Students find novel way to lengthen passing time [Satire]


Knight Errant File Photo

After utilizing the rather clever tactic of crowding around the door before the bell rings, these students made it into the hallway before the rush.

During passing time, students often struggle to venture from one classroom to another within the five allotted minutes. Even while sprinting at an Olympic speed, students have a hard time getting from the math hallway all the way to the Atrium’s science classrooms without promptly receiving a tardy on arrival.

However, BSM’s innovative students seem to have found a solution to this school-wide issue: standing as close to the classroom door as possible minutes before the end of the period.

“I used to always be late for my third-hour geometry class because I have English second hour, and those two departments are, like, super far away from each other,” explained freshman Thomas Dee. “The only way for me to get to class on time is if I leave my English class as soon as the period ends.”

Many other students at BSM share this experience. According to a recent survey, 93% of students start crowding around the door 20 minutes before class ends, staring in anticipation at the digital clocks and patiently waiting for the serene sound of the bell to dismiss them from class.

For the few students who don’t struggle to make it to their classes on time, they have also found this “crowding” method effective, as it provides the students much more freedom during their passing time.

“I usually make it to class on time, but it’s nice to leave class as soon as possible because it gives me a lot more time to do whatever I want during passing time,” said junior Whitney Dallas. “Now, during passing time, I can stop at my locker, talk to my friends, get some Taher cookies, spectate an entire MLB game, get my license renewed at the DMV, and still make it back to my next class in time. All because I left class thirty seconds earlier.”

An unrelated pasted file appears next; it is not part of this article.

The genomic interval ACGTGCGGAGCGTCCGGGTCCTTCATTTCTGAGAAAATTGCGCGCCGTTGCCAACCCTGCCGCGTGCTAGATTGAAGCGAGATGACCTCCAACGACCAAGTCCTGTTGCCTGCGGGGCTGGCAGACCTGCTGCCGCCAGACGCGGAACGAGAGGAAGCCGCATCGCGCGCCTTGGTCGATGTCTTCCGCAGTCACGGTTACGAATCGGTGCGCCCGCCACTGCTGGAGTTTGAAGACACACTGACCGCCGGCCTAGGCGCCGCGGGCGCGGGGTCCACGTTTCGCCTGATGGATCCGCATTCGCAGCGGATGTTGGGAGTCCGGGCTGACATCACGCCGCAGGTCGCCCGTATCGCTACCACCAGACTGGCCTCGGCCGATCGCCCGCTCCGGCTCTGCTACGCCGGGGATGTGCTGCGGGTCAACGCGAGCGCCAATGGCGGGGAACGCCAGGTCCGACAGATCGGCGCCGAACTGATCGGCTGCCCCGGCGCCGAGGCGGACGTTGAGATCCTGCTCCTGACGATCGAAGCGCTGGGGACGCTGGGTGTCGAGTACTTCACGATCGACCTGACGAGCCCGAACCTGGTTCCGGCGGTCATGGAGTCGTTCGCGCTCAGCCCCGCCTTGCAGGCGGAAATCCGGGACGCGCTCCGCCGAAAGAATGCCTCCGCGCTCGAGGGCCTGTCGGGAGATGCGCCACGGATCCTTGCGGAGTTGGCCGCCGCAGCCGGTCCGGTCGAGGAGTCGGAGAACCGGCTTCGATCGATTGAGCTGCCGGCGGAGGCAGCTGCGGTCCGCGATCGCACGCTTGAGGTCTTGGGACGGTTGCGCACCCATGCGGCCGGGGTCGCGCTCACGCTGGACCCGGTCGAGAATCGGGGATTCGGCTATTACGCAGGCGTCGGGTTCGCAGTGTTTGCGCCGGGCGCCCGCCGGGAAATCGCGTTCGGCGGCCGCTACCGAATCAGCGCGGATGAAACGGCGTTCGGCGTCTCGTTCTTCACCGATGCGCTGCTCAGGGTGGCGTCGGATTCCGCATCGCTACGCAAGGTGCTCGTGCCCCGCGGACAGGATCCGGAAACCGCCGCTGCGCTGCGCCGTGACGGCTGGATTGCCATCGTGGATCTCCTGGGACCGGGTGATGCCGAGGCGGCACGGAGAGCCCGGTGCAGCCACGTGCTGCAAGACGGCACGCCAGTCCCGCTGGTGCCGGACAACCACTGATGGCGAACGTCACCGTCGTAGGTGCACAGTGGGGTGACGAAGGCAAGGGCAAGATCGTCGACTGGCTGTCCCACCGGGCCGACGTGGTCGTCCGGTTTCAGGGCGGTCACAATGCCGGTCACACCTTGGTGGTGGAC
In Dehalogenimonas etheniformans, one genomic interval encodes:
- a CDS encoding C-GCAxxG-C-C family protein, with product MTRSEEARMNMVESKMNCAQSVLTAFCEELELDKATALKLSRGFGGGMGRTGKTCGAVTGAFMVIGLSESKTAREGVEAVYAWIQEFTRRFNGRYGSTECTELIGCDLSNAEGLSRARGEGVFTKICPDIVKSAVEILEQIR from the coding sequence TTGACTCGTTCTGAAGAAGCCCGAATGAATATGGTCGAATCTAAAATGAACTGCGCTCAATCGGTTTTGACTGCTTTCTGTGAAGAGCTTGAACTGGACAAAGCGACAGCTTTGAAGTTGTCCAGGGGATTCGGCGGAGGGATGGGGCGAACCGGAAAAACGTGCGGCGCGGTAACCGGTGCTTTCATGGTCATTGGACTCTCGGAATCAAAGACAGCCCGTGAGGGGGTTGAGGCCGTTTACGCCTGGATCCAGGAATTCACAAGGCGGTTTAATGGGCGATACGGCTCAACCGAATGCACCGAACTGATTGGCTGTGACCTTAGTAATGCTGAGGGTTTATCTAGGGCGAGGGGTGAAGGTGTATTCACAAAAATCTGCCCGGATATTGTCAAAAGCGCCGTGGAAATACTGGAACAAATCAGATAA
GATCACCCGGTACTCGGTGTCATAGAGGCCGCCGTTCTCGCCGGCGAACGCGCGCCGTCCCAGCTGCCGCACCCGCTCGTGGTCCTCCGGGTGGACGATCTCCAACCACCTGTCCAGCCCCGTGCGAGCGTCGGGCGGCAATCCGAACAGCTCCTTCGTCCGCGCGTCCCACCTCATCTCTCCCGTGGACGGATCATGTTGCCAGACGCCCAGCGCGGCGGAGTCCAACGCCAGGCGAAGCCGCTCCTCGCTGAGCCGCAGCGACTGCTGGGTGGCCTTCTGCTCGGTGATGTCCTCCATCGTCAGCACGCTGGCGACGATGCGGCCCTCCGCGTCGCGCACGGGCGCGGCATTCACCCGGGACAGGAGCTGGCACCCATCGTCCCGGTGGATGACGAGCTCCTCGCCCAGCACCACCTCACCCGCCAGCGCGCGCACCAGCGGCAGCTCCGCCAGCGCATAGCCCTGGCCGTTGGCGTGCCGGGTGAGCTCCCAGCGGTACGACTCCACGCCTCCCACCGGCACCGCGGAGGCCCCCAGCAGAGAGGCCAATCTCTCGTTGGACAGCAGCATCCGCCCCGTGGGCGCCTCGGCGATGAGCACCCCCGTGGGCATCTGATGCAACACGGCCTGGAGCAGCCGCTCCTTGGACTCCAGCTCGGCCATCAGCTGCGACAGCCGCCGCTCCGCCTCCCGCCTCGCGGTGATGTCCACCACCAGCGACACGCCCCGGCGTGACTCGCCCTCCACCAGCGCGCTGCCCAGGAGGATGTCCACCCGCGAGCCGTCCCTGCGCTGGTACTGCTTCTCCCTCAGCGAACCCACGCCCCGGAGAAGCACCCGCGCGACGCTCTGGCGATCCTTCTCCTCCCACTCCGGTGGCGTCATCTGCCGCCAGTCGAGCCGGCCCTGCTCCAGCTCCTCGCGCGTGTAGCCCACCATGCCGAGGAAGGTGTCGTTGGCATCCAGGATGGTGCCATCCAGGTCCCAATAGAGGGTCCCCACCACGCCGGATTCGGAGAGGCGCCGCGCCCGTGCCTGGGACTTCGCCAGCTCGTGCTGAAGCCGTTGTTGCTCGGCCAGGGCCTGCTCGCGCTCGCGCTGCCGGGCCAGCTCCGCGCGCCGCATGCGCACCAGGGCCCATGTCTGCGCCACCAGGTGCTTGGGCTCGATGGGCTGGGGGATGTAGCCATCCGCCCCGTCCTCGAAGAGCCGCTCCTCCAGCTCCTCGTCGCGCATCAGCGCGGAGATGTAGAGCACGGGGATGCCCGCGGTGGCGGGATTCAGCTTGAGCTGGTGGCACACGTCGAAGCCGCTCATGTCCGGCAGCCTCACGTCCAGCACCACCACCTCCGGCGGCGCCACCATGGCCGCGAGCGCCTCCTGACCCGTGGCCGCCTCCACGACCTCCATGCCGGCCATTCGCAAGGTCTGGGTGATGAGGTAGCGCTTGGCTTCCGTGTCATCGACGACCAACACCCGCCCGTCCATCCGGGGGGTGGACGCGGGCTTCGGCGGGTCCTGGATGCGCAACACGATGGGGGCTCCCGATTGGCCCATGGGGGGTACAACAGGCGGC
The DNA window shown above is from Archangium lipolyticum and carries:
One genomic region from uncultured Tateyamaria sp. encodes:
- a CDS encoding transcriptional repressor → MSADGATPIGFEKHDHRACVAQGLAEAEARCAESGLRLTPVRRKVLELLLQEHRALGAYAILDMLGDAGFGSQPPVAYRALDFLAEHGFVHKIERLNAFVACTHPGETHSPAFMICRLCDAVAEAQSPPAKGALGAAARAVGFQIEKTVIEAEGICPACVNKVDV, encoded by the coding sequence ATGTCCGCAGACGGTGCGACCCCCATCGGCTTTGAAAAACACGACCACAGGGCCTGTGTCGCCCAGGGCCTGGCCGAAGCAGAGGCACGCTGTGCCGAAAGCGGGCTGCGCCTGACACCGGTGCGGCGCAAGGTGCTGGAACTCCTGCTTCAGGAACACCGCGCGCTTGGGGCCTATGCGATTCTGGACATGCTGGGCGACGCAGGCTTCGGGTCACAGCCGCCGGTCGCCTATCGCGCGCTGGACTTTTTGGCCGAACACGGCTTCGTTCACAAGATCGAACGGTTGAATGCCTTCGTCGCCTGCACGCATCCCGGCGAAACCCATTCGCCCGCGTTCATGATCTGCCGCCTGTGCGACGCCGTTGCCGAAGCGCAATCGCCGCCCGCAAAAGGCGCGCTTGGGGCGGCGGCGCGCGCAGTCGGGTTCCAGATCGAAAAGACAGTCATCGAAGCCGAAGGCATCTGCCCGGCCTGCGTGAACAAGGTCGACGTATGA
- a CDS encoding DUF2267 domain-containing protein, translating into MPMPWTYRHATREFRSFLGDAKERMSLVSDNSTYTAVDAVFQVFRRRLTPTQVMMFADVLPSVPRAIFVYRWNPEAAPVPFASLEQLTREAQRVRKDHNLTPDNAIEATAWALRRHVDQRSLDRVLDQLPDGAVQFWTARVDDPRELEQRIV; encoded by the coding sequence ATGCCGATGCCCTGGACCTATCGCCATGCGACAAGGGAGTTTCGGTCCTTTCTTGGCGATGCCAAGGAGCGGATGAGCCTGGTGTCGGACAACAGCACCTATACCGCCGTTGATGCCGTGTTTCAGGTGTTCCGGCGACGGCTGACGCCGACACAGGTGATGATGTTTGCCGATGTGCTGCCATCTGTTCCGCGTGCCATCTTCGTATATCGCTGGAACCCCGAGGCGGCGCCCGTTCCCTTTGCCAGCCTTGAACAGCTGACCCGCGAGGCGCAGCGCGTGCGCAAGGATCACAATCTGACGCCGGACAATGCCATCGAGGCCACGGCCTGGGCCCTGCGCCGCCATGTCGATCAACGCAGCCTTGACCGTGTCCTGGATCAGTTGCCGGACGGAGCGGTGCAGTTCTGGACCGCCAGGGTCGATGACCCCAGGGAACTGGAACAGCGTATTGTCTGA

Dallas was not available for further questioning after perking her head up at the sound of the bell marking the end of the period and promptly sprinting to her next class.

BSM faculty appreciates the students taking advantage of this strategy of getting to class on time. “I’m happy that my students are always able to make it to class on time so we can get going as soon as we can. Education relies on efficiency, and it’s a lot easier to teach students who arrive in a timely manner,” said English teacher Mr. Ryan Hogan. “Although, it does kinda suck that they stop paying attention 20 minutes into class.”

Due to the recent COVID-19 outbreak, BSM has transitioned to online school, eliminating the need for the crowding method. In fact, students have begun to actively avoid standing two centimeters apart from each other for an extended period of time out of fear of contracting the virus.

At the moment, it is unclear whether or not students will continue their use of the crowding method in the future, as they may want to refrain from unnecessarily bunching up in tightly packed areas of the classroom, even when there isn’t a rapidly spreading lethal pandemic present.